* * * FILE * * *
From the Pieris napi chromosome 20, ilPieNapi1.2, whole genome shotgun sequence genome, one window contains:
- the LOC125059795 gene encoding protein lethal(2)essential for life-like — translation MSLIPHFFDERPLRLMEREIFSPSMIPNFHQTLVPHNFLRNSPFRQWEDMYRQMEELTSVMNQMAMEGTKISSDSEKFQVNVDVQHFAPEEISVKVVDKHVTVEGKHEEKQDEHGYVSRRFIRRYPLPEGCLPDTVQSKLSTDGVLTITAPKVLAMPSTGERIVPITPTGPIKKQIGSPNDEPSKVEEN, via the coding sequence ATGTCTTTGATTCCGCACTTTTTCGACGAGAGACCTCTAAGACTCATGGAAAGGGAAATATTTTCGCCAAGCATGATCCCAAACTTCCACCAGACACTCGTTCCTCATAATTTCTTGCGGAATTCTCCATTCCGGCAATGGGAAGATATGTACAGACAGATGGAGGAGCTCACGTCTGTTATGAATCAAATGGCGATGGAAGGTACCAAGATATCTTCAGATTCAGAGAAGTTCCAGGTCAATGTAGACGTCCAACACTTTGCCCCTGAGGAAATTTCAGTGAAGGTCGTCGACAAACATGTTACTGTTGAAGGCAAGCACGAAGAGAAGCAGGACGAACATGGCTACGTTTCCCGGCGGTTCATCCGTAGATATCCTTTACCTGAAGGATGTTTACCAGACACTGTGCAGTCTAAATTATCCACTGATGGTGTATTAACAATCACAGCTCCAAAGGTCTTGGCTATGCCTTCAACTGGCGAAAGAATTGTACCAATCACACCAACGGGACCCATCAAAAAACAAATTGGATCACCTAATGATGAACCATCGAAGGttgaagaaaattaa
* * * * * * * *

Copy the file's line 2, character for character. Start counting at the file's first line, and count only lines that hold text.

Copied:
- the LOC125059795 gene encoding protein lethal(2)essential for life-like — translation MSLIPHFFDERPLRLMEREIFSPSMIPNFHQTLVPHNFLRNSPFRQWEDMYRQMEELTSVMNQMAMEGTKISSDSEKFQVNVDVQHFAPEEISVKVVDKHVTVEGKHEEKQDEHGYVSRRFIRRYPLPEGCLPDTVQSKLSTDGVLTITAPKVLAMPSTGERIVPITPTGPIKKQIGSPNDEPSKVEEN, via the coding sequence ATGTCTTTGATTCCGCACTTTTTCGACGAGAGACCTCTAAGACTCATGGAAAGGGAAATATTTTCGCCAAGCATGATCCCAAACTTCCACCAGACACTCGTTCCTCATAATTTCTTGCGGAATTCTCCATTCCGGCAATGGGAAGATATGTACAGACAGATGGAGGAGCTCACGTCTGTTATGAATCAAATGGCGATGGAAGGTACCAAGATATCTTCAGATTCAGAGAAGTTCCAGGTCAATGTAGACGTCCAACACTTTGCCCCTGAGGAAATTTCAGTGAAGGTCGTCGACAAACATGTTACTGTTGAAGGCAAGCACGAAGAGAAGCAGGACGAACATGGCTACGTTTCCCGGCGGTTCATCCGTAGATATCCTTTACCTGAAGGATGTTTACCAGACACTGTGCAGTCTAAATTATCCACTGATGGTGTATTAACAATCACAGCTCCAAAGGTCTTGGCTATGCCTTCAACTGGCGAAAGAATTGTACCAATCACACCAACGGGACCCATCAAAAAACAAATTGGATCACCTAATGATGAACCATCGAAGGttgaagaaaattaa